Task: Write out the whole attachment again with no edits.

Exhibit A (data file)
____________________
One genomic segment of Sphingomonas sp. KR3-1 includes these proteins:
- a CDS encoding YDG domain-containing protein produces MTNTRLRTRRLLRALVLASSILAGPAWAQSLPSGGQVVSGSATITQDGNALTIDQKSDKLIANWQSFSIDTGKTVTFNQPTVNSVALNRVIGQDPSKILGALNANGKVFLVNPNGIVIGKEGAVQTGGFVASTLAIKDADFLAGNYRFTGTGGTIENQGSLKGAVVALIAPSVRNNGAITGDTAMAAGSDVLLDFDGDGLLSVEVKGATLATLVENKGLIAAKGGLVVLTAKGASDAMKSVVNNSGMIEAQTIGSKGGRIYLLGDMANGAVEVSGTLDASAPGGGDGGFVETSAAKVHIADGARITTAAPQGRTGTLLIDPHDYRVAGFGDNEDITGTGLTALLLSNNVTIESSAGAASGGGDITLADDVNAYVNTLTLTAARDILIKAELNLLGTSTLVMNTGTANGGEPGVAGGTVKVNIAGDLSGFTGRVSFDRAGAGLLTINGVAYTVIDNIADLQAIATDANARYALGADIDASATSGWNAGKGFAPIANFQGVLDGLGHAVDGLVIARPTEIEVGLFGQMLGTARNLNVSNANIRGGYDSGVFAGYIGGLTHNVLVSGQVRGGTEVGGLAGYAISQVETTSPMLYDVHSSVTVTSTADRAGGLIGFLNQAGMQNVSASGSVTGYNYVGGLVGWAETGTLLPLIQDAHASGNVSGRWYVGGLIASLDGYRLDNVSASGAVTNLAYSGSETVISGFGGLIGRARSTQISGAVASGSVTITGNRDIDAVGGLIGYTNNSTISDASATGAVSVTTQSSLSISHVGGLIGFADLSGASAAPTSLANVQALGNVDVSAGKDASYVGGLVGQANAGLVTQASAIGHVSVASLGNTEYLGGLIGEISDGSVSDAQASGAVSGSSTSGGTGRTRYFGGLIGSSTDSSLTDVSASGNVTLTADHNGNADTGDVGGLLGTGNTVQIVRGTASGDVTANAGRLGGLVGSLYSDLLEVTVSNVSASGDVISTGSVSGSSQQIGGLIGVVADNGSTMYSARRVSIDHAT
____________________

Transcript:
One genomic segment of Sphingomonas sp. KR3-1 includes these proteins:
- a CDS encoding YDG domain-containing protein produces MTNTRLRTRRLLRALVLASSILAGPAWAQSLPSGGQVVSGSATITQDGNALTIDQKSDKLIANWQSFSIDTGKTVTFNQPTVNSVALNRVIGQDPSKILGALNANGKVFLVNPNGIVIGKEGAVQTGGFVASTLAIKDADFLAGNYRFTGTGGTIENQGSLKGAVVALIAPSVRNNGAITGDTAMAAGSDVLLDFDGDGLLSVEVKGATLATLVENKGLIAAKGGLVVLTAKGASDAMKSVVNNSGMIEAQTIGSKGGRIYLLGDMANGAVEVSGTLDASAPGGGDGGFVETSAAKVHIADGARITTAAPQGRTGTLLIDPHDYRVAGFGDNEDITGTGLTALLLSNNVTIESSAGAASGGGDITLADDVNAYVNTLTLTAARDILIKAELNLLGTSTLVMNTGTANGGEPGVAGGTVKVNIAGDLSGFTGRVSFDRAGAGLLTINGVAYTVIDNIADLQAIATDANARYALGADIDASATSGWNAGKGFAPIANFQGVLDGLGHAVDGLVIARPTEIEVGLFGQMLGTARNLNVSNANIRGGYDSGVFAGYIGGLTHNVLVSGQVRGGTEVGGLAGYAISQVETTSPMLYDVHSSVTVTSTADRAGGLIGFLNQAGMQNVSASGSVTGYNYVGGLVGWAETGTLLPLIQDAHASGNVSGRWYVGGLIASLDGYRLDNVSASGAVTNLAYSGSETVISGFGGLIGRARSTQISGAVASGSVTITGNRDIDAVGGLIGYTNNSTISDASATGAVSVTTQSSLSISHVGGLIGFADLSGASAAPTSLANVQALGNVDVSAGKDASYVGGLVGQANAGLVTQASAIGHVSVASLGNTEYLGGLIGEISDGSVSDAQASGAVSGSSTSGGTGRTRYFGGLIGSSTDSSLTDVSASGNVTLTADHNGNADTGDVGGLLGTGNTVQIVRGTASGDVTANAGRLGGLVGSLYSDLLEVTVSNVSASGDVISTGSVSGSSQQIGGLIGVVADNGSTMYSARRVSIDHAT